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Re: Deprecation of DOMAttrModified (Was: DOMActivate vs. Activation Behavior)

From: Jonas Sicking <jonas@sicking.cc>
Date: Wed, 10 Feb 2010 16:06:26 -0800
Message-ID: <63df84f1002101606v531cb7bct70b7c27129972640@mail.gmail.com>
To: James Craig <jcraig@apple.com>
Cc: "w3c-wai-pf@w3.org PF" <w3c-wai-pf@w3.org>, www-dom@w3.org, public-hypertext-cg@w3.org
On Wed, Feb 10, 2010 at 3:38 PM, James Craig <jcraig@apple.com> wrote:
>
> On Feb 10, 2010, at 2:54 PM, Jonas Sicking wrote:
>
> On Wed, Feb 10, 2010 at 1:32 PM, James Craig <jcraig@apple.com> wrote:
>
> On Feb 9, 2010, at 5:26 PM, Jonas Sicking wrote:
>
> On Tue, Feb 9, 2010 at 5:20 PM, James Craig wrote:
>
> On Feb 9, 2010, at 3:46 PM, Sean Hogan wrote:
>
> Currently IE has onpropertychange and Firefox / Opera have DOMAttrModified.
>
> Aren't they sufficient?
>
> Even if DOMAttrModified wasn't threatened with deprecation and was
>
> implemented consistently across all major browsers, it would still require
>
> additional implementation on the part of a screen reader, but no screen
>
> reader dev team is going to waste time implementing a feature at relies on a
>
> deprecated event model.
>
> They don't need to. They just need to set the attribute and rely on
>
> the fact that the browser will send *some* type of notification to the
>
> page. What that notification is currently varies between browsers, and
>
> likely will change at some point in the future, but that doesn't
>
> affect what the screen reader needs to do.
>
> I don't agree with that logic. Most screen readers access the accessibility
> API rather than touching the DOM directly. This connection would likely rely
> on the browser to update the DOM based on a change to the accessibility API.
>
> I don't understand how this changes things. If AT tools access and
> modify the DOM through an accessibility API rather than touching the
> DOM directly, they will still perform the same action today, when we
> have mutation events, as they will 2 years from now, when we have
> someCoolNewMutationNotificationAPI.
>
> The only thing that I can see changing between now and then is what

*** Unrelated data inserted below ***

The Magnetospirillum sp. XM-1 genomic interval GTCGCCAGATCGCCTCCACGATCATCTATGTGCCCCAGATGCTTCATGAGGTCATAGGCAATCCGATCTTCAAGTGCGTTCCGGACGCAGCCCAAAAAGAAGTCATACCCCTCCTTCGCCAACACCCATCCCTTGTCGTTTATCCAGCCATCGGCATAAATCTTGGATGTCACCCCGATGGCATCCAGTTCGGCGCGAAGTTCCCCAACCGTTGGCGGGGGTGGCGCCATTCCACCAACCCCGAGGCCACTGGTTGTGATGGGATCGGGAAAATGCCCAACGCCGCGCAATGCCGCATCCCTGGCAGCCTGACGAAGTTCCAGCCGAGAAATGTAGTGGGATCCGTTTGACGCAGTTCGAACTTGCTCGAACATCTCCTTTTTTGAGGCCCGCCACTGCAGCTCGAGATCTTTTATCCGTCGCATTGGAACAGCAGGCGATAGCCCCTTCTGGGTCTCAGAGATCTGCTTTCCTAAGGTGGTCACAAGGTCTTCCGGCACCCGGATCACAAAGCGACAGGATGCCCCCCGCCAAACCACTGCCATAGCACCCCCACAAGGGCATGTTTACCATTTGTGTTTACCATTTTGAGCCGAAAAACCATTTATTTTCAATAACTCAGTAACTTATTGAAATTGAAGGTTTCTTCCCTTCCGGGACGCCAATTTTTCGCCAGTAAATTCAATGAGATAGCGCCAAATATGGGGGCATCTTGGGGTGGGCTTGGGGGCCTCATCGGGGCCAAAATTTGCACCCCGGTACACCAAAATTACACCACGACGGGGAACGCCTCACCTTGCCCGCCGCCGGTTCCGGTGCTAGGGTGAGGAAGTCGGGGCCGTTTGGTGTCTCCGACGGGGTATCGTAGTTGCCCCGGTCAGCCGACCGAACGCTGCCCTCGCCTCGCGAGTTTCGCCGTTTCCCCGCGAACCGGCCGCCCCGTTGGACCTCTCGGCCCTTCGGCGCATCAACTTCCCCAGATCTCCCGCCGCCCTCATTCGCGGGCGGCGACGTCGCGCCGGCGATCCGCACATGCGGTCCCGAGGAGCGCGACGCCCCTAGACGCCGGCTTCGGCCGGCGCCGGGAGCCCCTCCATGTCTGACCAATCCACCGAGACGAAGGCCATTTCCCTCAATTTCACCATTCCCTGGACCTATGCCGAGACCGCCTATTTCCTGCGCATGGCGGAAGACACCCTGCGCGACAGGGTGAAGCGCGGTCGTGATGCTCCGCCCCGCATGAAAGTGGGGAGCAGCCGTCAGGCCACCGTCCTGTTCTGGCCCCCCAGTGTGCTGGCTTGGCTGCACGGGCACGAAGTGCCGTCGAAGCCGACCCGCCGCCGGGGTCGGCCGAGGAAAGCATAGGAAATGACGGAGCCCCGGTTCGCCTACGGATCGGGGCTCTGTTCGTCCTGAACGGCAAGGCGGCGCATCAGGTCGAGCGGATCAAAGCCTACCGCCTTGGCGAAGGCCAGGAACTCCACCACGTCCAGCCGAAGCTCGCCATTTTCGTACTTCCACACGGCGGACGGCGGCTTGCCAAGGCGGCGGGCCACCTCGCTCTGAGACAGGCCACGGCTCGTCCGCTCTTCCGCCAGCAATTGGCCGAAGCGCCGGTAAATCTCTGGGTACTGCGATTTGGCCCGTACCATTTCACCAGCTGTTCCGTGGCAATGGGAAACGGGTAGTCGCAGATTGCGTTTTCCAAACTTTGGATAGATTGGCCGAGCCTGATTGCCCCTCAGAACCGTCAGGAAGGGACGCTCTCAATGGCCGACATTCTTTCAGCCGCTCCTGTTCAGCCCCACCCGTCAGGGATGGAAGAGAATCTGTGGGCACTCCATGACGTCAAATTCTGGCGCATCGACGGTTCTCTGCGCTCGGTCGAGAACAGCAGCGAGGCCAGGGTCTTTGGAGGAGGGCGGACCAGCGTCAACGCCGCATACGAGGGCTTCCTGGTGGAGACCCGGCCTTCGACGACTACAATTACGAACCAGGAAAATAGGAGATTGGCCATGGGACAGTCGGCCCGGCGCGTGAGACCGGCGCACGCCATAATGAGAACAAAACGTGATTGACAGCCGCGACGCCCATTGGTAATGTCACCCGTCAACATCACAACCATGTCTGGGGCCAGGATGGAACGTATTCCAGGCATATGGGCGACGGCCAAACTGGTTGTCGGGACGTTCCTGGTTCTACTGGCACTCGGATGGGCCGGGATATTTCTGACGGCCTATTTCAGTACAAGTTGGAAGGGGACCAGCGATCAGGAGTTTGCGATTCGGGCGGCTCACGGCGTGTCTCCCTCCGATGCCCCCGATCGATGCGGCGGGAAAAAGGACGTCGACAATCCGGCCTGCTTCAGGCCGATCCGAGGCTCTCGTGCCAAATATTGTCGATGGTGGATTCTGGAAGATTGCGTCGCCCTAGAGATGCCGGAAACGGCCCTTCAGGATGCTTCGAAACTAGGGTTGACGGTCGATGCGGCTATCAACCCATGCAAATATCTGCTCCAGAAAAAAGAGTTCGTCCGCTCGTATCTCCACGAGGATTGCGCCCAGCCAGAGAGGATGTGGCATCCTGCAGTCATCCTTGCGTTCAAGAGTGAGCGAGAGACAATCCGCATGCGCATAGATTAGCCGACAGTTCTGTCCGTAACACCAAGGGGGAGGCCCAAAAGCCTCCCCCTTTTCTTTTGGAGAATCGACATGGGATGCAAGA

> the *webpage* does in order to get notified about the changes to the
> DOM.
>
> Am I missing something?
>
> I tried to answer that with the remainder of my last email. Repeated here:
>
> …it seems unlikely that a screen reader manufacturer would waste dev cycles
> on a conceptual programming model that may happen in the future but is
> extremely unlikely to be implemented by web authors until the notification
> model is standardized. It's almost the accessibility equivalent of asking
> web developers in 1999 to change all their images to SVG and 24-bit PNGs
> with the hope that, someday, browsers will support those image types.
>
> That said, you're correct in that, "…if AT tools access and modify the DOM
> through an accessibility API rather than touching the
> DOM directly, they will still perform the same action today…" I'm just
> pointing out that no one (web app authors, user agent developers, or
> assistive technology developers) is likely to spend any effort to further
> that goal until the notification model is standardized.

Ah, I understand your argument now. I mostly agree, though I think
that web authors are more interested in what works in browsers than
what standards say. That has been my experience over the years. I also
have some other reservations with regards to if authors will do
anything at all when it comes to anticipating the browser modifying
the page. But I already expressed those reservations so I won't repeat
them here.

In any case, I don't think mutation events is the path forward here.
We at mozilla want to phase them out due to the various problems that
they have, and my guess is that microsoft won't implement them for the
same reason. This won't change no matter what the spec says.

/ Jonas
Received on Thursday, 11 February 2010 00:07:21 GMT

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